This notable exhibition features sixteen paintings from Christensen’s definitive “early spray” period from 1967 to 1969 including several monumental examples. A pioneer of new media and creative tools, Dan Christensen was a fundamental figure in the artistic introduction of spray guns into painting, producing coloristic surface effects with newly developed acrylics. The critic and poet, John Ashbery, wrote that they were, “smoldering and sensuous, forcing the eye to recognize distinctions among areas of color, which at first have strong family resemblances and only somewhat later turn out to be mavericks who could just as easily be at odds with each other.”Dan Christensen
: Early Spray Paintings (1967 – 1969)
will open with a reception on Thursday, October 10, 2019 from 6 to 8 pm and continues through Saturday, November 9, 2019.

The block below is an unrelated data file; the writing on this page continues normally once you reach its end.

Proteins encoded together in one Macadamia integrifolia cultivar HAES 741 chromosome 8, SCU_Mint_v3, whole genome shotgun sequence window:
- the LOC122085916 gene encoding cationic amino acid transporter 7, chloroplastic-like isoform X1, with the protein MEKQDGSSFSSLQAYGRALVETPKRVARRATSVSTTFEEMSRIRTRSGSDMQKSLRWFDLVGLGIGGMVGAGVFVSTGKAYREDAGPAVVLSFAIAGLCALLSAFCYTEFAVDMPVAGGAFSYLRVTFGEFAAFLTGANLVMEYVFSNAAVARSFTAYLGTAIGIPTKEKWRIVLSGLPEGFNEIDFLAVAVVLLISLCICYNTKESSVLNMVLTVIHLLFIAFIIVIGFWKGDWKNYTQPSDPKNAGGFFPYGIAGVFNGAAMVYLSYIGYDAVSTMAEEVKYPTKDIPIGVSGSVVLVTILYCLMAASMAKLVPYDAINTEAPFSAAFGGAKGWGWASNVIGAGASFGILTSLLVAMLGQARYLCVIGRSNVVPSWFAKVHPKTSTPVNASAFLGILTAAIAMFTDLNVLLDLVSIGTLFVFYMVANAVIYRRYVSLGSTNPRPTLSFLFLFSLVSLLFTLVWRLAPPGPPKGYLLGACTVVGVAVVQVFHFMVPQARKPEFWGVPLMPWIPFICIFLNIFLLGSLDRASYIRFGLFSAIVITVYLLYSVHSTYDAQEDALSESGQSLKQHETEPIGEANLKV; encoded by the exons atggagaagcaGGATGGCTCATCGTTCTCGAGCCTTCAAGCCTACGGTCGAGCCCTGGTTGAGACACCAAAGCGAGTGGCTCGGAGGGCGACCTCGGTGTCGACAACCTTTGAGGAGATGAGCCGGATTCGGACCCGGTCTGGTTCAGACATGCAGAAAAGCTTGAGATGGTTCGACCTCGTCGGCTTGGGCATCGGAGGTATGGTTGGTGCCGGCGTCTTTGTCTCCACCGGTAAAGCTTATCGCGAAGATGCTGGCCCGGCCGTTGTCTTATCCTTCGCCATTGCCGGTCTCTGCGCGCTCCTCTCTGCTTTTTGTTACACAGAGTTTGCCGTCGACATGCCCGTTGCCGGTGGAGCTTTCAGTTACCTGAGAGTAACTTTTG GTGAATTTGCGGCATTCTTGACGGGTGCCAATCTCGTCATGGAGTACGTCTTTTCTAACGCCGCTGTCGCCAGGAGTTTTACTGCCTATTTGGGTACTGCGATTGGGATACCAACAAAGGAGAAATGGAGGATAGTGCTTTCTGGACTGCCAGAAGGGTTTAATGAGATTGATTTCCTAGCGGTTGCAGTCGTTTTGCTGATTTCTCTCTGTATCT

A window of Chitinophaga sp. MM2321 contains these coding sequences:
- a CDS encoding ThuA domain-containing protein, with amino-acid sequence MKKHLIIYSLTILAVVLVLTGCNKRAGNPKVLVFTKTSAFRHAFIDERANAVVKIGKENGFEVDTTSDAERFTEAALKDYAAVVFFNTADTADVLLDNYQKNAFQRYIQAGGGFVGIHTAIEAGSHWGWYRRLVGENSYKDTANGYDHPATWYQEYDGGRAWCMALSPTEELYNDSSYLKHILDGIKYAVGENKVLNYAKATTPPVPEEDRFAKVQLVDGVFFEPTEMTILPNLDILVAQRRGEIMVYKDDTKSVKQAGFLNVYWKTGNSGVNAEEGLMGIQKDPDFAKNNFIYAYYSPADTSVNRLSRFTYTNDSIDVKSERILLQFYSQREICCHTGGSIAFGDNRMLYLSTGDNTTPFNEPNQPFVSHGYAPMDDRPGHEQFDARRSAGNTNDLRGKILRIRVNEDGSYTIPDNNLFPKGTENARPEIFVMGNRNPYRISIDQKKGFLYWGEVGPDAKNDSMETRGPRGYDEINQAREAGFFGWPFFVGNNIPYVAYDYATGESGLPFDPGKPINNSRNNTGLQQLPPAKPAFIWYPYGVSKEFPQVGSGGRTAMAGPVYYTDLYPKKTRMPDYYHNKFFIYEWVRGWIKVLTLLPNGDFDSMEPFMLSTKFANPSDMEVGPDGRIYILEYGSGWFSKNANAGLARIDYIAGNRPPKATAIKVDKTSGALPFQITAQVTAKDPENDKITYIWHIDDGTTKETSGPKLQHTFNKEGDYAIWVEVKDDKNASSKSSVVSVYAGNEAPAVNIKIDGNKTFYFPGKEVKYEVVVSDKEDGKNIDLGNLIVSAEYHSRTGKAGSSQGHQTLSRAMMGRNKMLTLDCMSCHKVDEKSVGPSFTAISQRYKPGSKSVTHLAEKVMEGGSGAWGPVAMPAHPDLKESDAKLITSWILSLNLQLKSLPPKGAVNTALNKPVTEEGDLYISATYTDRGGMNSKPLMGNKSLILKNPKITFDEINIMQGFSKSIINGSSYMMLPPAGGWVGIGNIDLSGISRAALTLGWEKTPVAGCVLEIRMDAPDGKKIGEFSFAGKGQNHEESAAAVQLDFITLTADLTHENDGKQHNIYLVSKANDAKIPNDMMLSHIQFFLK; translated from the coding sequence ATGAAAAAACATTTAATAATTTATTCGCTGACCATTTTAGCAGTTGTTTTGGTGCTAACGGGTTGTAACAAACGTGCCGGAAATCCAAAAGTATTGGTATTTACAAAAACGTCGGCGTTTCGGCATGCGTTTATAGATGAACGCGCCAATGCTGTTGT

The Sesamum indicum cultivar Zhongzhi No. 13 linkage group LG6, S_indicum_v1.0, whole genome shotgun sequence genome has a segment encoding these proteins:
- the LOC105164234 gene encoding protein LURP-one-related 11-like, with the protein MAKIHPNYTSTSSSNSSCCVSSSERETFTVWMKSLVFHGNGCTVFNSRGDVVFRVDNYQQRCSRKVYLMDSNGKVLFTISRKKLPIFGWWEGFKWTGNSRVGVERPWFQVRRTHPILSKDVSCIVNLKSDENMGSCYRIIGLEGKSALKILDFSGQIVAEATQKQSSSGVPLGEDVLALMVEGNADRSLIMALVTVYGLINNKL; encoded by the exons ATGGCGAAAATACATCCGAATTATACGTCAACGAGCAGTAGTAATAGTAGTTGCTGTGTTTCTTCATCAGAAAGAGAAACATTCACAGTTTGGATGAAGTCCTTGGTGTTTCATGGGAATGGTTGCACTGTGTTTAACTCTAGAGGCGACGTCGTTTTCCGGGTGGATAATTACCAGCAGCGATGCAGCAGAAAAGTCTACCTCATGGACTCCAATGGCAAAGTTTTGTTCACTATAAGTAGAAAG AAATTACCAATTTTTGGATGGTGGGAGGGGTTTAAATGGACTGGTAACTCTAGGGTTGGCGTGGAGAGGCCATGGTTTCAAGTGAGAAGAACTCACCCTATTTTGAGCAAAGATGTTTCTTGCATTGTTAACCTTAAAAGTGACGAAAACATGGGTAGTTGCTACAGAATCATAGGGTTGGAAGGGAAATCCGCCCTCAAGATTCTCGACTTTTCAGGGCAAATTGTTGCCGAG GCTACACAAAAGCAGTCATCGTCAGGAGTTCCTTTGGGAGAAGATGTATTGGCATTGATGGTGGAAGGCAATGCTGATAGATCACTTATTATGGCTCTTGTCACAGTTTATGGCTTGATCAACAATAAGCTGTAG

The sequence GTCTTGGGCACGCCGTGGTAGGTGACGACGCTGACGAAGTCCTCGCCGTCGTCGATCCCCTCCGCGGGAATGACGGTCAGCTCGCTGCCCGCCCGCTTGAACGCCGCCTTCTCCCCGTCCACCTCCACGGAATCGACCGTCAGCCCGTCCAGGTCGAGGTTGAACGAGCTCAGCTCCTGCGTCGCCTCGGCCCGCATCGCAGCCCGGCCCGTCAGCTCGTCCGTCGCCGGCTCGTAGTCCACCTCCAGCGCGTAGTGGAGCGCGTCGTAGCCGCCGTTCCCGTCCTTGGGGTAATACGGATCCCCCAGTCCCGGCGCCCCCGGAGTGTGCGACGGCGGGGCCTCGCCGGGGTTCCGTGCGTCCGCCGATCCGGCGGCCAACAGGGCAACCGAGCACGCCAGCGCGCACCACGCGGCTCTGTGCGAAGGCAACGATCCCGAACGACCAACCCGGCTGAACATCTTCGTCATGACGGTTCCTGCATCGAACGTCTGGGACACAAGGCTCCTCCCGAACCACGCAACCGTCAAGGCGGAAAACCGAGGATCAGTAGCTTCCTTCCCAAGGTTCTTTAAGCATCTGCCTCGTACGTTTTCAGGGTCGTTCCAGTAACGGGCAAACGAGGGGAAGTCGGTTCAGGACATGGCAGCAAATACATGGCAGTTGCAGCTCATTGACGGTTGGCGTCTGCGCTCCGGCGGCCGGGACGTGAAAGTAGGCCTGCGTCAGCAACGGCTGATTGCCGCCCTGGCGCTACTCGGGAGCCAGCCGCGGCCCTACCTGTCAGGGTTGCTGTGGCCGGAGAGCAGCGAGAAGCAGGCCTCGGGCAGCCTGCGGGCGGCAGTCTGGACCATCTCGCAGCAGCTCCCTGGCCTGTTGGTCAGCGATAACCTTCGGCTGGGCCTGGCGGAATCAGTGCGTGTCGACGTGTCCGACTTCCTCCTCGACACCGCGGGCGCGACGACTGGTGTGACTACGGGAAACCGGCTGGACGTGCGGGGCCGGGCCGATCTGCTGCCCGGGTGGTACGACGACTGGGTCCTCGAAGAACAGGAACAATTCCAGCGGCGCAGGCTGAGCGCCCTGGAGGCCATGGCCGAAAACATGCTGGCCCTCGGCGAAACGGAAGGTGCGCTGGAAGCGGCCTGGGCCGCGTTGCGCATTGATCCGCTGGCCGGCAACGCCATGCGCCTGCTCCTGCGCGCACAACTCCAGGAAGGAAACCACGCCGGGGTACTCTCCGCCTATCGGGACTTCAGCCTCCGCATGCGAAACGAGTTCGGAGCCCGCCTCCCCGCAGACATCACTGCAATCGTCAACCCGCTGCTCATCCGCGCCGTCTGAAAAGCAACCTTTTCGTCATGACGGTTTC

When Dan Christensen moved to New York from Kansas City, Missouri, in the summer of 1965, he entered a dynamic art scene and quickly embraced its spirit of experimentation. He abandoned the academic figural work he had been rendering, and joined a coterie of young artists who gathered in each other’s studios to share ideas, visited galleries, and congregated at Max’s Kansas City—the newly opened bar on Park Avenue South. It was in this context that Christensen began to create work with the use a spray gun, which he purchased from an autobody retouch shop at a time when airbrush painting did not yet exist. Although Jules Olitski was using a spray gun by 1965, Christensen delved further into its possibilities, setting precedents for others, including the graffiti painters of the 1980s.